Appears in:

Does degree of bilingualism influence executive functioning (i.e. cognitive processes including attention and working memory) in children, and, if so, is this effect sustained over time? That is exactly what researchers from the Fryske Akademy, the University of Amsterdam, Leiden University and Utrecht University attempted to find out in this new study focusing on Frisian-Dutch* bilingual children. Researchers had 120 Frisian-Dutch bilingual children (5- and 6-year-olds) perform two attention and two working memory tasks. These tests were then repeated on two more occasions.

The results of this study show that degree of bilingualism – defined in terms of language balance – has a positive effect on the children’s executive functioning. However, the effect was temporary and limited to selective attention.

 

Published (open access) in:

 

*Frisian, or West Frisian as it is referred to outside of the Netherlands, is a regional minority language in the Netherlands. It is the second official language of the Dutch province of Fryslân and, as such, must be taught in Frisian primary schools for at least one hour a week.

In this particular study, researchers from Ghent University, the Center for Brain and Cognition at the University Pompeu Fabra and ICREA (Institució Catalana de Recerca i Estudis Avançats) in Barcelona, Spain have examined whether a foreign accent affects communication and the behaviour a native speaker adopts when having a conversation with a speaker that has a foreign accent. They set up an experiment using a referential communication game in which participants received instructions either from a native speaker or a foreign-accented speaker.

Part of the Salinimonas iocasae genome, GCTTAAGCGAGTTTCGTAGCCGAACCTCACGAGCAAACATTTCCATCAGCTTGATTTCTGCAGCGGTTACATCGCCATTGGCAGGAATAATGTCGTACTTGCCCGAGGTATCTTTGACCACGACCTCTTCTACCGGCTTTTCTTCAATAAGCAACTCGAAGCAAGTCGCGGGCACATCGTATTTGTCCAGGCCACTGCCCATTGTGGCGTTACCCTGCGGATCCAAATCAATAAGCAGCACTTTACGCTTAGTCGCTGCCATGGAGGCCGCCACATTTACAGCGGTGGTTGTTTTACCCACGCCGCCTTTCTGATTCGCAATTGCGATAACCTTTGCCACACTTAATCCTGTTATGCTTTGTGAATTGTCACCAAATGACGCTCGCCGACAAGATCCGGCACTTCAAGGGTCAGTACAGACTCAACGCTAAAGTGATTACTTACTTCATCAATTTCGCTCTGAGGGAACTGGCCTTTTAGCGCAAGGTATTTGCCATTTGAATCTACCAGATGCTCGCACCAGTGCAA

It turned out that native speakers do not change their behaviour when communicating with someone with a foreign accent. These results replicate findings from previous studies. Native speakers didn’t adopt a more ‘helpful’ way of communicating (compared to communicating with a native speaker) but they also didn’t change their communication ‘for the worse’ (perhaps informed by a negative bias toward speakers with a foreign accent). As the researchers conclude in this article: “Results show that native speakers do not change their behaviour when communicating with a foreign-accented speaker, hence, suggesting that perspective taking is not affected by the native-ness of one’s conversational partner’s accent.

 

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Foucart, A. & Costa, A.. Taking a foreign perspective. Does a foreign accent affect communication?